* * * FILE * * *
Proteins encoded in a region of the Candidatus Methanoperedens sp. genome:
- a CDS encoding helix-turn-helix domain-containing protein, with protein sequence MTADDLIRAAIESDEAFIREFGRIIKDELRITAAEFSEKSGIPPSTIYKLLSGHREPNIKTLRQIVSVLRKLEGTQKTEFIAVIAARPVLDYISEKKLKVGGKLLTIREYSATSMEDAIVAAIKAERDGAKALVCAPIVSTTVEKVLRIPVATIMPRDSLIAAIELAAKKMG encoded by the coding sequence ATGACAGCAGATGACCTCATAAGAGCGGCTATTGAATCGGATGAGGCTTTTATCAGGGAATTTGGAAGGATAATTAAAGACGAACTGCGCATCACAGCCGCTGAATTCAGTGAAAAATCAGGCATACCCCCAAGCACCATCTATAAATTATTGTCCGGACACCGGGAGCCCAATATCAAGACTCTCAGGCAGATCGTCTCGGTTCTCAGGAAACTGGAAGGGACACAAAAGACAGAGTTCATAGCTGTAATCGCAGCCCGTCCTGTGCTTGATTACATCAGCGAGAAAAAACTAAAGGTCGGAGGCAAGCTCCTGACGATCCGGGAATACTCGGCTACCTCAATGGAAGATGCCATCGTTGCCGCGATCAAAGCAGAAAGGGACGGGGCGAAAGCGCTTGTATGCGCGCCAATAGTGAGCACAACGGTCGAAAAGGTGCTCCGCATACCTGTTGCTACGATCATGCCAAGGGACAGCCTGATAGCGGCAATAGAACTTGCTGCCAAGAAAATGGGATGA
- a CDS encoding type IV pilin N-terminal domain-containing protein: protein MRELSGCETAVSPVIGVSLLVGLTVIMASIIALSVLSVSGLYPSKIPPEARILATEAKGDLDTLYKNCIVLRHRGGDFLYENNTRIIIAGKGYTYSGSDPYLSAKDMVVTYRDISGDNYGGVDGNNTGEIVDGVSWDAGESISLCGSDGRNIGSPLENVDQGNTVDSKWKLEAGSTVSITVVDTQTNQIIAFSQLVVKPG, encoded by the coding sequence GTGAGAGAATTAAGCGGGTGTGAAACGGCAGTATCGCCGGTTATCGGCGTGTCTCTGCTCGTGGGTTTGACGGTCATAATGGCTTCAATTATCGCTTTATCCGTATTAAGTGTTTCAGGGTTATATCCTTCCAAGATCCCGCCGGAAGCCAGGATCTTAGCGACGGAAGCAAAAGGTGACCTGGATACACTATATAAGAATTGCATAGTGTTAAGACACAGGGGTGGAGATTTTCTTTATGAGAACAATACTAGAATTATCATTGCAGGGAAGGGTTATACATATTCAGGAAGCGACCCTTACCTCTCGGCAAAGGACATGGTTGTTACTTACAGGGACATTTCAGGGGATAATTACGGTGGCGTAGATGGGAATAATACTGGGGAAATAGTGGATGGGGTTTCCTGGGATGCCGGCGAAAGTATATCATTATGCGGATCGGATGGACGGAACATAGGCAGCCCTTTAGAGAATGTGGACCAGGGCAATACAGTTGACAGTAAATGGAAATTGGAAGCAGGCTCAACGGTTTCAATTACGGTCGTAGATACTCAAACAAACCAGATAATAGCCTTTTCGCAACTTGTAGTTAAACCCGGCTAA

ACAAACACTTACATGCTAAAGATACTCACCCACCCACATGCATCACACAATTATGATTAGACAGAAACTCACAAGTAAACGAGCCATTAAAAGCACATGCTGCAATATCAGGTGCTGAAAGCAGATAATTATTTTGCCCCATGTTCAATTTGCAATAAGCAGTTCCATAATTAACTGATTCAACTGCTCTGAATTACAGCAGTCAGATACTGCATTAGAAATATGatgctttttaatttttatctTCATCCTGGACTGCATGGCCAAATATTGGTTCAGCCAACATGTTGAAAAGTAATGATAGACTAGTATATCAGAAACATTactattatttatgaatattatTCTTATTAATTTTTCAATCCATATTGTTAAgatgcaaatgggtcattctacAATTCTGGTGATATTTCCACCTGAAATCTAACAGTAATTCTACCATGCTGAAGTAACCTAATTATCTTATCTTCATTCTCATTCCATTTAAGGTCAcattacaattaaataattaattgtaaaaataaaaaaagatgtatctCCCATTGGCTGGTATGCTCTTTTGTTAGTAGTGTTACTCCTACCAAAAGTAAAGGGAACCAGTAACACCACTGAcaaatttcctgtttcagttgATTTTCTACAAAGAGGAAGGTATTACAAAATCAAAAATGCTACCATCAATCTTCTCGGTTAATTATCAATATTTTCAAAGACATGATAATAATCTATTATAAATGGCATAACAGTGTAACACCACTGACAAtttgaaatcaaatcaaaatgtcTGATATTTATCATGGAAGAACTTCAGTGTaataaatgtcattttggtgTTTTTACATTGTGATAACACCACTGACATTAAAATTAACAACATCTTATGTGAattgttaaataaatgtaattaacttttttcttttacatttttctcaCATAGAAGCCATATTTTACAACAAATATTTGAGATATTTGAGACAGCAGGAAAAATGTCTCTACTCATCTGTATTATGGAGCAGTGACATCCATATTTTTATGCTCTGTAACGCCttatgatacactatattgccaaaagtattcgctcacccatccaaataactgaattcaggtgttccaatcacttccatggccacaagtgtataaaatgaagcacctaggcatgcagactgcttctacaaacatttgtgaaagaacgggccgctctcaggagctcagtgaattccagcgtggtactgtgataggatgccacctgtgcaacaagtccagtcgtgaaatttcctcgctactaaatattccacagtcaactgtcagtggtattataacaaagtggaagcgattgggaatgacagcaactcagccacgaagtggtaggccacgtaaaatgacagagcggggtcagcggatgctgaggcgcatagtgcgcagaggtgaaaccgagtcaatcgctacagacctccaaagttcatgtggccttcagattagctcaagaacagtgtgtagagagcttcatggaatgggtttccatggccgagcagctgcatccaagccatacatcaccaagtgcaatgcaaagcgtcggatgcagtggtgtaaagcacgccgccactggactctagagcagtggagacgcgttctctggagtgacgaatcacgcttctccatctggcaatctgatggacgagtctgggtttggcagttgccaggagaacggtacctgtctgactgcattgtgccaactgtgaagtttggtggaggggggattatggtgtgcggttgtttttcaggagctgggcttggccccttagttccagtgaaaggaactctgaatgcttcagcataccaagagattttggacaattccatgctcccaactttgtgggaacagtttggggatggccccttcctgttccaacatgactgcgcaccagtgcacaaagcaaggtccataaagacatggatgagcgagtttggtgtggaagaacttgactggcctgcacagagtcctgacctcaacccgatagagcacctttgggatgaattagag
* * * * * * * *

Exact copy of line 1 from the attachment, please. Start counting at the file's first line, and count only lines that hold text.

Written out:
Proteins encoded in a region of the Candidatus Methanoperedens sp. genome: